First Faculty Advisor
Culture Shock; Reverse Culture Shock; Study Abroad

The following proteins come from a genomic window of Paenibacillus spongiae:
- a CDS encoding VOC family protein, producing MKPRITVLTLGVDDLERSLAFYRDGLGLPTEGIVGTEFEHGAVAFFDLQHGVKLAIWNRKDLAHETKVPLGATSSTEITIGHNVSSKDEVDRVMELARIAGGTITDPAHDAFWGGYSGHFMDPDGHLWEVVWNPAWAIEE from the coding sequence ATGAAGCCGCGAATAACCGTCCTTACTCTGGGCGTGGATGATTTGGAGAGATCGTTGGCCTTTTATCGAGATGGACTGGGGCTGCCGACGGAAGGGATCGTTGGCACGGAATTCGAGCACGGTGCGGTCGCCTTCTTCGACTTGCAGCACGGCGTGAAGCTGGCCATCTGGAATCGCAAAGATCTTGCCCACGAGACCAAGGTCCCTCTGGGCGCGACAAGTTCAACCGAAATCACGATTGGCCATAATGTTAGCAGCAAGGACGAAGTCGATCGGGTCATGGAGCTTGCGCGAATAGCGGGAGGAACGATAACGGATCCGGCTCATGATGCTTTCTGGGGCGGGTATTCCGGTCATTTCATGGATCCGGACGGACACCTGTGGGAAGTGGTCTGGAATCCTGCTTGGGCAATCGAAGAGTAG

This qualitative study explores symptoms of reverse culture shock experienced by U.S college students upon returning home from a study abroad program. This qualitative study explores the relationship between the timing of when American students returned home from their study abroad program and reverse culture shock. Participants in this study include American students who participated in a semester-long study abroad program outside of the country. These students share their study abroad experience through a semi-structured survey or an interview process. This study specifically examines the time element of when these students returned home from their study abroad experience. Did the students return home at the intended end date, did they return home early or did they extend their trip past the intended end date? This study will examine the relationship between reverse culture shock and the timing of return to the United States. The study found that students who left at or after their intended end date were more likely to experience symptoms of reverse culture shock. Additionally, the study concluded that individuals who experience culture shock were more likely to experience symptoms of reverse culture shock. Lastly, the study found that on average students reported that their symptoms of culture shock lasted 1-2 weeks and their symptoms of reverse culture shock lasted 3-4 weeks.